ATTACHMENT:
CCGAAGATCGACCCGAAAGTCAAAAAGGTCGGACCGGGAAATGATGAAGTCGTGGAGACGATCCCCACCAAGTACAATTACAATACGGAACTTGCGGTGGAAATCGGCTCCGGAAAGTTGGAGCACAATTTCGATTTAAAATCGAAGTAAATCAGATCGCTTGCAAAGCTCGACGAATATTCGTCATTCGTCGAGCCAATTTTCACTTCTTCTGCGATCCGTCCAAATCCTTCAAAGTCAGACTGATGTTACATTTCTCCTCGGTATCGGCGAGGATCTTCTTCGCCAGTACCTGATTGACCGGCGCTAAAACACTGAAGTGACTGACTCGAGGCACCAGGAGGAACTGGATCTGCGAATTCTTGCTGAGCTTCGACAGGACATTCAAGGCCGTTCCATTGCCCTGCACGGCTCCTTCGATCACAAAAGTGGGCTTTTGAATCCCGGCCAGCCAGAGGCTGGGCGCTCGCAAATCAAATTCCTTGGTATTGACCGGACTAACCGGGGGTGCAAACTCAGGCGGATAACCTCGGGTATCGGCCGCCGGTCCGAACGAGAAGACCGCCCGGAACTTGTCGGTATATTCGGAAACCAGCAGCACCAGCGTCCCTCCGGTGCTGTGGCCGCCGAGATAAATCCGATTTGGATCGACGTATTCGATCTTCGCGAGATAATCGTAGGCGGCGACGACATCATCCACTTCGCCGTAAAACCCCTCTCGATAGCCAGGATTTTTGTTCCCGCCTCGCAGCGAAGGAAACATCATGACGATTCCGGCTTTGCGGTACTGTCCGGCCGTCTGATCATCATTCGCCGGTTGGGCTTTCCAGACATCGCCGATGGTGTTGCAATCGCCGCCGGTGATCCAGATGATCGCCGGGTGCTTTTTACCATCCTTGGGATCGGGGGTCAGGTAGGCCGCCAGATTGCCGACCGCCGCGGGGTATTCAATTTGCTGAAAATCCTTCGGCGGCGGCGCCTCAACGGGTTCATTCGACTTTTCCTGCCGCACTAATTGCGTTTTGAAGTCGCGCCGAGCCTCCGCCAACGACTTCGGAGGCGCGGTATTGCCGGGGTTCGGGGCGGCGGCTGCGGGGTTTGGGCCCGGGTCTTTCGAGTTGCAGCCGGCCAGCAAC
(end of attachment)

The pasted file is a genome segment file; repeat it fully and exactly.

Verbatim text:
CCGAAGATCGACCCGAAAGTCAAAAAGGTCGGACCGGGAAATGATGAAGTCGTGGAGACGATCCCCACCAAGTACAATTACAATACGGAACTTGCGGTGGAAATCGGCTCCGGAAAGTTGGAGCACAATTTCGATTTAAAATCGAAGTAAATCAGATCGCTTGCAAAGCTCGACGAATATTCGTCATTCGTCGAGCCAATTTTCACTTCTTCTGCGATCCGTCCAAATCCTTCAAAGTCAGACTGATGTTACATTTCTCCTCGGTATCGGCGAGGATCTTCTTCGCCAGTACCTGATTGACCGGCGCTAAAACACTGAAGTGACTGACTCGAGGCACCAGGAGGAACTGGATCTGCGAATTCTTGCTGAGCTTCGACAGGACATTCAAGGCCGTTCCATTGCCCTGCACGGCTCCTTCGATCACAAAAGTGGGCTTTTGAATCCCGGCCAGCCAGAGGCTGGGCGCTCGCAAATCAAATTCCTTGGTATTGACCGGACTAACCGGGGGTGCAAACTCAGGCGGATAACCTCGGGTATCGGCCGCCGGTCCGAACGAGAAGACCGCCCGGAACTTGTCGGTATATTCGGAAACCAGCAGCACCAGCGTCCCTCCGGTGCTGTGGCCGCCGAGATAAATCCGATTTGGATCGACGTATTCGATCTTCGCGAGATAATCGTAGGCGGCGACGACATCATCCACTTCGCCGTAAAACCCCTCTCGATAGCCAGGATTTTTGTTCCCGCCTCGCAGCGAAGGAAACATCATGACGATTCCGGCTTTGCGGTACTGTCCGGCCGTCTGATCATCATTCGCCGGTTGGGCTTTCCAGACATCGCCGATGGTGTTGCAATCGCCGCCGGTGATCCAGATGATCGCCGGGTGCTTTTTACCATCCTTGGGATCGGGGGTCAGGTAGGCCGCCAGATTGCCGACCGCCGCGGGGTATTCAATTTGCTGAAAATCCTTCGGCGGCGGCGCCTCAACGGGTTCATTCGACTTTTCCTGCCGCACTAATTGCGTTTTGAAGTCGCGCCGAGCCTCCGCCAACGACTTCGGAGGCGCGGTATTGCCGGGGTTCGGGGCGGCGGCTGCGGGGTTTGGGCCCGGGTCTTTCGAGTTGCAGCCGGCCAGCAAC